Note that you don't have to record music exclusively in the Arrange window; recording can also be implemented while in any one of the Editors. The Notepad and File Selector functions are accessible from almost anywhere (as are most of the Menu items). Other parts of the system, such as the Modules, are equally accessible once they have been made active, but may seem somewhat obscure since they are often for specialist processing or manipulation of data other than the music itself.

If you wondering why I've chosen to employ a solar system analogy, I just thought it might help musicians and programmers to understand Cubase more easily if they had a clear idea of how the whole system is put together. I won't be covering the entire range of features in this series, but I will provide enough detail so that anybody will be able to find their way around the system and go on to create music using the bits most suited to them.

Having looked at some of the main constituents of Cubase, let's take some time to understand the ways of manipulating the system on the surface rather than dive straight into the technicalities of recording some music. As already mentioned, many users have a tendency to plunge into Cubase too deeply, too soon, and given that even experienced users often come across features which they did not know were there, it's worth getting some basic points across at the start.

The Key To Speed

One problem is that it's easy to become totally 'mouse‑bound' on Cubase. But there are a substantial number of keyboard commands which make using Cubase much faster and easier (see Table 2, on page 90).

'Parts' are graphic blocks which appear on the Arrange window, in the working area to the right of the Track list. As you can see from Table 2, [Control] and P creates a new Part, and this appears between the Left and Right Locators (two small boxes in the bar display marked 'L' and 'R' — see Figure 3).

As is also apparant from Table 2, the keyboard shortcuts are useful for navagating between the Arrange Window and the Editors — for example, Control and E followed by Control and L will normally open up Key Edit followed by Logical Edit. Using the Escape key will exit from each editor, and take you back to the Arrange window. Note that Escape can be used to exit most of the Editors and dialogue boxes without making any changes to the recorded data. Other immediately useful key commands include the G and keys, which zoom in or out of the Arrange and Edit windows, the C key for turning the guide click on and off, the S key for soloing the selected track and the + and — keys of the Numeric Keypad to change the tempo.

The Numeric Keypad may be viewed as a kind of tape recorder remote control. Although all the controls are obviously available via the mouse, the Keypad provides a handy alternative, and is indispensable after having used the 'Hide Transport' option in the Windows Menu.

Control Menus And Arrange Window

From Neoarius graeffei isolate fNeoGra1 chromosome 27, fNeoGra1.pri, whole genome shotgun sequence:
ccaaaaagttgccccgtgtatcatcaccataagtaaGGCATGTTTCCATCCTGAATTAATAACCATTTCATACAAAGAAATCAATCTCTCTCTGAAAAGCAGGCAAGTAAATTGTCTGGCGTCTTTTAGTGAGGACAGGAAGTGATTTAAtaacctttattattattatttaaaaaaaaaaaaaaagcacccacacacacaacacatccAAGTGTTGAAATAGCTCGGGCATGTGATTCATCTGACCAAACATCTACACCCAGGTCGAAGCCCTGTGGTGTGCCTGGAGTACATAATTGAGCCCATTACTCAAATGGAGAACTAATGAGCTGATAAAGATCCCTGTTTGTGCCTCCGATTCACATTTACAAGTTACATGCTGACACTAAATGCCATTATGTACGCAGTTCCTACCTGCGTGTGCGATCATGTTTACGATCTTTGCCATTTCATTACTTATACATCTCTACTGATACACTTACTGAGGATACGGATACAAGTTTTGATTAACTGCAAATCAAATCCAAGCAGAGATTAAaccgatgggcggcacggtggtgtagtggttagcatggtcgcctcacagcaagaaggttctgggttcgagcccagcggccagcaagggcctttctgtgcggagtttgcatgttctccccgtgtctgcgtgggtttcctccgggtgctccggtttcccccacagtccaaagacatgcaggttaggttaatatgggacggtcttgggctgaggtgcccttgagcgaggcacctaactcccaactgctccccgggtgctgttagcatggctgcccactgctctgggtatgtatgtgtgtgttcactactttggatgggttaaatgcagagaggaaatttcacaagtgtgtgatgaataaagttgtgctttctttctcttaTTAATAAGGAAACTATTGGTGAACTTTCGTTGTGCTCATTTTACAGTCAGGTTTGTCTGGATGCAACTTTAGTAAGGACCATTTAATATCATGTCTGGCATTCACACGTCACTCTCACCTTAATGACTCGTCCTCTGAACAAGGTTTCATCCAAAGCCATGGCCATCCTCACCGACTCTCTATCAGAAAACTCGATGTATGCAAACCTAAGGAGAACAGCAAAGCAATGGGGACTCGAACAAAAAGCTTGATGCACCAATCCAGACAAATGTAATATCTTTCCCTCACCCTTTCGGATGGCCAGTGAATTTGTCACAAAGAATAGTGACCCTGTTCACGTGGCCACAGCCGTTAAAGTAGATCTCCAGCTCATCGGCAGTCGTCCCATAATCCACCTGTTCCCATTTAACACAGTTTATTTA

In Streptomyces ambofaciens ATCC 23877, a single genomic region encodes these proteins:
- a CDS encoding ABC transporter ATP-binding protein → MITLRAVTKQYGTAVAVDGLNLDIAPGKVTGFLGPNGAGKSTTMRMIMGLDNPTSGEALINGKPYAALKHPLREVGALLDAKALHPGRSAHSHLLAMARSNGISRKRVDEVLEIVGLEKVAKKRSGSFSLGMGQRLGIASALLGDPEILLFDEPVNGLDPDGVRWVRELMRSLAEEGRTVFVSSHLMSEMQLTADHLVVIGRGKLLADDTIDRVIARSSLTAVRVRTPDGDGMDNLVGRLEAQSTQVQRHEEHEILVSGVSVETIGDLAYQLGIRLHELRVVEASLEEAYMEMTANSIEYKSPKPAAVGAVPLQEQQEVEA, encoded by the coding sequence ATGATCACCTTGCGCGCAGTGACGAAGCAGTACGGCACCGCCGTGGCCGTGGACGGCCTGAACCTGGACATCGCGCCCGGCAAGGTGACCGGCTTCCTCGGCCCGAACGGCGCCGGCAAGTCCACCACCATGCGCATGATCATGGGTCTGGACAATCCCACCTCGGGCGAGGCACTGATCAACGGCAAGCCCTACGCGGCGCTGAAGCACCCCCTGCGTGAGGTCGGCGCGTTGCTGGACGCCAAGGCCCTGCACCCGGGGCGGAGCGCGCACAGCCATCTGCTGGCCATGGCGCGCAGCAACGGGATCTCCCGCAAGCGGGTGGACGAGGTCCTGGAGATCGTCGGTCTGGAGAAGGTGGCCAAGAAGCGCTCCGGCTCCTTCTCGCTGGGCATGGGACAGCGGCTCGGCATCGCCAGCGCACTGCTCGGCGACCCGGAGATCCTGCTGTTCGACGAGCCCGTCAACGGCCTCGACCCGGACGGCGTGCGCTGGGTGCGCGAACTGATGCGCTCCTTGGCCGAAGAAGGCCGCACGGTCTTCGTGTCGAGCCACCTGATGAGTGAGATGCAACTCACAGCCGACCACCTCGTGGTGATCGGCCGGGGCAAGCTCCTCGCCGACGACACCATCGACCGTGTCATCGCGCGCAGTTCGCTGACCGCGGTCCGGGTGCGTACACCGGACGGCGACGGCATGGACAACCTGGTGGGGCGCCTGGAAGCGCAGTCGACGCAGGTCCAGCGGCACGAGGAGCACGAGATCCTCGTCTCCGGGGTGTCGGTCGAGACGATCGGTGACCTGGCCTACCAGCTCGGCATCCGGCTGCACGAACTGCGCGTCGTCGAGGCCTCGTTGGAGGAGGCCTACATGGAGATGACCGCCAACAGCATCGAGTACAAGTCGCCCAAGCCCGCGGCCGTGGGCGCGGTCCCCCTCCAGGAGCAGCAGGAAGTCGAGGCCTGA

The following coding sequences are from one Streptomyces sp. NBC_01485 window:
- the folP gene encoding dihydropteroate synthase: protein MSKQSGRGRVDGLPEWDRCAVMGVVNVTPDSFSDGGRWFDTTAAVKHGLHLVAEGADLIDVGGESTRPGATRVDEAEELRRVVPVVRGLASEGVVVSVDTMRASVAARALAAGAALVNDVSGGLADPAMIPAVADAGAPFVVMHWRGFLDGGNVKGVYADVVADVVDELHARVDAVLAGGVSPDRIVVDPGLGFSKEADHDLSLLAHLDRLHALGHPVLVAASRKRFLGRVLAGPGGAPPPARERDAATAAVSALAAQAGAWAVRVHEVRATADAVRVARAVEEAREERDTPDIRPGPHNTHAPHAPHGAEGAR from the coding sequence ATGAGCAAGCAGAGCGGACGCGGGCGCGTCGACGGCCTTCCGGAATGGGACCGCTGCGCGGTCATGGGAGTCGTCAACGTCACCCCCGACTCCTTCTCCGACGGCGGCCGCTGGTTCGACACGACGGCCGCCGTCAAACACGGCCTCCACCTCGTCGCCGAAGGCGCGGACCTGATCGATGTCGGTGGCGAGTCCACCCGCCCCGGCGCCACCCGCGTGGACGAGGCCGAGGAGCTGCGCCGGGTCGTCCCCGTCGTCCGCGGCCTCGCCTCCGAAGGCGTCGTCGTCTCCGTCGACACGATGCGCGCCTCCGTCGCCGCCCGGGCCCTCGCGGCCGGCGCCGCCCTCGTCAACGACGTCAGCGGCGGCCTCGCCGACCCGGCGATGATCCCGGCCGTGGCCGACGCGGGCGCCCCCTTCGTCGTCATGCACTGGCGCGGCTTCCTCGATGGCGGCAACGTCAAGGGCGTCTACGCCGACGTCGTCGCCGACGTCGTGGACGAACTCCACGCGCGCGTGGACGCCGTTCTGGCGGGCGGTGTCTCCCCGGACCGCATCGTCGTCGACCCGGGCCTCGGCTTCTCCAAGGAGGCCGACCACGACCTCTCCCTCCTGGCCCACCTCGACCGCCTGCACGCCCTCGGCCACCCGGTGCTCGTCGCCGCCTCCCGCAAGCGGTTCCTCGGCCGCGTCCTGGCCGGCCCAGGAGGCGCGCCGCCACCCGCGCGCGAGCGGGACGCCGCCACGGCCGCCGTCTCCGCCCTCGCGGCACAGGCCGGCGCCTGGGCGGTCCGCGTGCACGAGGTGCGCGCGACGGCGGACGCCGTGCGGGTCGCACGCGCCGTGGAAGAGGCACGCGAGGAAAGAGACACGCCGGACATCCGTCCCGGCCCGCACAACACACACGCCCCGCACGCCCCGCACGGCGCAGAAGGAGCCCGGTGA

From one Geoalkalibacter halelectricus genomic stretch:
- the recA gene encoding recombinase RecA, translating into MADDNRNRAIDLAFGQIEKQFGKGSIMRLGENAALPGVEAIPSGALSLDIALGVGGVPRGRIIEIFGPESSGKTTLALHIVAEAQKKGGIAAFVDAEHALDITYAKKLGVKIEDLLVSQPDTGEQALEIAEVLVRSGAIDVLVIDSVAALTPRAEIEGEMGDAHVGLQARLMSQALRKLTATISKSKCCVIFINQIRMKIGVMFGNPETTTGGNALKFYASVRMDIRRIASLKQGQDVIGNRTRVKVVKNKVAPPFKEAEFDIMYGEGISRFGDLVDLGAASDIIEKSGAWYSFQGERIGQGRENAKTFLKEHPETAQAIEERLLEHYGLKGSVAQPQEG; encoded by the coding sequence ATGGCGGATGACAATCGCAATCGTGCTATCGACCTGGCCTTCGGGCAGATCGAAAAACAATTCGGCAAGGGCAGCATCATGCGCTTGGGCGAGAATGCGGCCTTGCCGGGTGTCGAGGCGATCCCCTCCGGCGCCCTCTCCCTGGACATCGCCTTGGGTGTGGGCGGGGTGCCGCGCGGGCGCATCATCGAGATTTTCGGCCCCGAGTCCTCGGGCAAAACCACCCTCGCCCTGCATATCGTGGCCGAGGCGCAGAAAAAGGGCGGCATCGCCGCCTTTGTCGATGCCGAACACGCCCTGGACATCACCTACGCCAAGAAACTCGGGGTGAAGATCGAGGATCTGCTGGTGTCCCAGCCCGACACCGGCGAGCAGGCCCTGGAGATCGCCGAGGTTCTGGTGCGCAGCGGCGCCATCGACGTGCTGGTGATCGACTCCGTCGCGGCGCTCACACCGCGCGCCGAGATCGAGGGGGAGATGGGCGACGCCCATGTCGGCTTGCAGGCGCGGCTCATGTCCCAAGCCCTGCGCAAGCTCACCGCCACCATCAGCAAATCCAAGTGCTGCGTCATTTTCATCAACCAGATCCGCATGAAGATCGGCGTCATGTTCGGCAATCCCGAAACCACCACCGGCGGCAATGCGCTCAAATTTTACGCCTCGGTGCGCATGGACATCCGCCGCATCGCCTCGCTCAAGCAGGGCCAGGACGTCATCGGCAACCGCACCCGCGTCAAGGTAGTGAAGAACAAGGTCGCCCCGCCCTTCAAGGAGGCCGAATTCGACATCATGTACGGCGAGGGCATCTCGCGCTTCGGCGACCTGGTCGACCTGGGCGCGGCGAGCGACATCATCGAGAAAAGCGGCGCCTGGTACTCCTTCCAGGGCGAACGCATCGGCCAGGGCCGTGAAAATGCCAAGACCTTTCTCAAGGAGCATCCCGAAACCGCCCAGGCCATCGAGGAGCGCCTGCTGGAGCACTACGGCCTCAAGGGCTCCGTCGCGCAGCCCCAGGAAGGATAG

Naturally, you can't do everything from the keyboard. The mouse is most useful for all the graphic elements of the system, such as dragging objects around the screen, using tools and fine‑tuning in the Editors. But it's also, of course, essential to open up what are effectively the contents pages of the system, the Menus. These are found under various headings at the top of the computer screen.

Figure 4 shows some of the Menu contents at once. It is immediately apparent from here that Cubase is extremely comprehensive. Some of the most important elements for the beginner include the 'Metronome', and 'MIDI Setup' options, the various Editors, the Quantise functions, the copy, repeat and transposition functions and, of course, the File Save and Load Functions. Most of the important Menu items will be dealt with during the course of this series.

Those who have read the manual thoroughly will know that Cubase appears on the screen after having auto‑loaded any 'DEF' files found on the disk (DEF.ALL, DEF.ARR, DEF.SET etc.). Definition files contain the user preferences for the setup and general handling of the system, including the appearance and contents of the Arrange window and Editors. But before any meaningful Definition files can be created, the user must have at least a basic understanding of the Arrange window and some of the Menu items. The Arrange window (see Figure 3) is divided into two sections by a moveable split point, which can be pulled to the left or right using the mouse. Pulling the curtain as far as possible to the left maximises the Arrangement area. This features time on the horizontal axis (represented as bars), and Tracks on the vertical axis (which are usually named in the Track column).

Pulling the curtain fully to the right reveals a number of columns showing the various settings which govern each Track (see Figure 5). These include the Activity column (marked A), which shows the current MIDI activity of each Track in real time, the Mute column (marked M), where any number of Tracks may be muted, and the Classification column (marked C), where Tracks can be designated as MIDI Tracks, Drum Tracks, Mix Tracks, and so on. There is also the Track column, where Tracks are named, the MIDI channel column (marked Chn), where the MIDI channel for each Track may be chosen, the Output column, where the MIDI port may be chosen, the Instrument column, where any combination of the MIDI channel and Output columns may be named, and the 'T' column where Tracks may be Time Locked. Different combinations of the columns will be available depending on your version of Cubase and the platform you are using.